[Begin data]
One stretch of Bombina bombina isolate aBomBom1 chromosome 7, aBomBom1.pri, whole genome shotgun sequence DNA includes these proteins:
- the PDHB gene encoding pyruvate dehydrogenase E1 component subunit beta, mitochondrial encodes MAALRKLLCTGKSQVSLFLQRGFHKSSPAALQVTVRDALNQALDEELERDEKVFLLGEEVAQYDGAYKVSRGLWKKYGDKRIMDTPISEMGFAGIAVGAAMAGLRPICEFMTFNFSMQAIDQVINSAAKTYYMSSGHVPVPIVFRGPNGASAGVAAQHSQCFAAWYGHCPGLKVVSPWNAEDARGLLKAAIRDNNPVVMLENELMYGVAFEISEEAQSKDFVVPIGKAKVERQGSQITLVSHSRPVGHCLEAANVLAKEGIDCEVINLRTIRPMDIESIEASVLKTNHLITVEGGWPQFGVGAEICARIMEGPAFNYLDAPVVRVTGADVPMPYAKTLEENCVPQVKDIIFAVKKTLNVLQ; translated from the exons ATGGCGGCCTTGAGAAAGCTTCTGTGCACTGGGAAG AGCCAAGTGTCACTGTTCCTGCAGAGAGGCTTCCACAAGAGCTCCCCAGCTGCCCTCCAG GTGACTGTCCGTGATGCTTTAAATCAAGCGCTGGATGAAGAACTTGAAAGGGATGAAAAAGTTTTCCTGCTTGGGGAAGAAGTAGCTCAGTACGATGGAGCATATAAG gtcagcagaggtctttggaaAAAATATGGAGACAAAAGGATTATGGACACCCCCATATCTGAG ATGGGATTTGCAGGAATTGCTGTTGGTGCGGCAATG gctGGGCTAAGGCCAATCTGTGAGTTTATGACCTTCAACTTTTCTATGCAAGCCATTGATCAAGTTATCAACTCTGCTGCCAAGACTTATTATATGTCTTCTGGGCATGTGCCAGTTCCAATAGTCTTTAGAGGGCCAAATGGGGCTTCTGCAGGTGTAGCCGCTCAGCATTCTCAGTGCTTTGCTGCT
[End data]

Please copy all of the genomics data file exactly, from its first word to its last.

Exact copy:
One stretch of Bombina bombina isolate aBomBom1 chromosome 7, aBomBom1.pri, whole genome shotgun sequence DNA includes these proteins:
- the PDHB gene encoding pyruvate dehydrogenase E1 component subunit beta, mitochondrial encodes MAALRKLLCTGKSQVSLFLQRGFHKSSPAALQVTVRDALNQALDEELERDEKVFLLGEEVAQYDGAYKVSRGLWKKYGDKRIMDTPISEMGFAGIAVGAAMAGLRPICEFMTFNFSMQAIDQVINSAAKTYYMSSGHVPVPIVFRGPNGASAGVAAQHSQCFAAWYGHCPGLKVVSPWNAEDARGLLKAAIRDNNPVVMLENELMYGVAFEISEEAQSKDFVVPIGKAKVERQGSQITLVSHSRPVGHCLEAANVLAKEGIDCEVINLRTIRPMDIESIEASVLKTNHLITVEGGWPQFGVGAEICARIMEGPAFNYLDAPVVRVTGADVPMPYAKTLEENCVPQVKDIIFAVKKTLNVLQ; translated from the exons ATGGCGGCCTTGAGAAAGCTTCTGTGCACTGGGAAG AGCCAAGTGTCACTGTTCCTGCAGAGAGGCTTCCACAAGAGCTCCCCAGCTGCCCTCCAG GTGACTGTCCGTGATGCTTTAAATCAAGCGCTGGATGAAGAACTTGAAAGGGATGAAAAAGTTTTCCTGCTTGGGGAAGAAGTAGCTCAGTACGATGGAGCATATAAG gtcagcagaggtctttggaaAAAATATGGAGACAAAAGGATTATGGACACCCCCATATCTGAG ATGGGATTTGCAGGAATTGCTGTTGGTGCGGCAATG gctGGGCTAAGGCCAATCTGTGAGTTTATGACCTTCAACTTTTCTATGCAAGCCATTGATCAAGTTATCAACTCTGCTGCCAAGACTTATTATATGTCTTCTGGGCATGTGCCAGTTCCAATAGTCTTTAGAGGGCCAAATGGGGCTTCTGCAGGTGTAGCCGCTCAGCATTCTCAGTGCTTTGCTGCT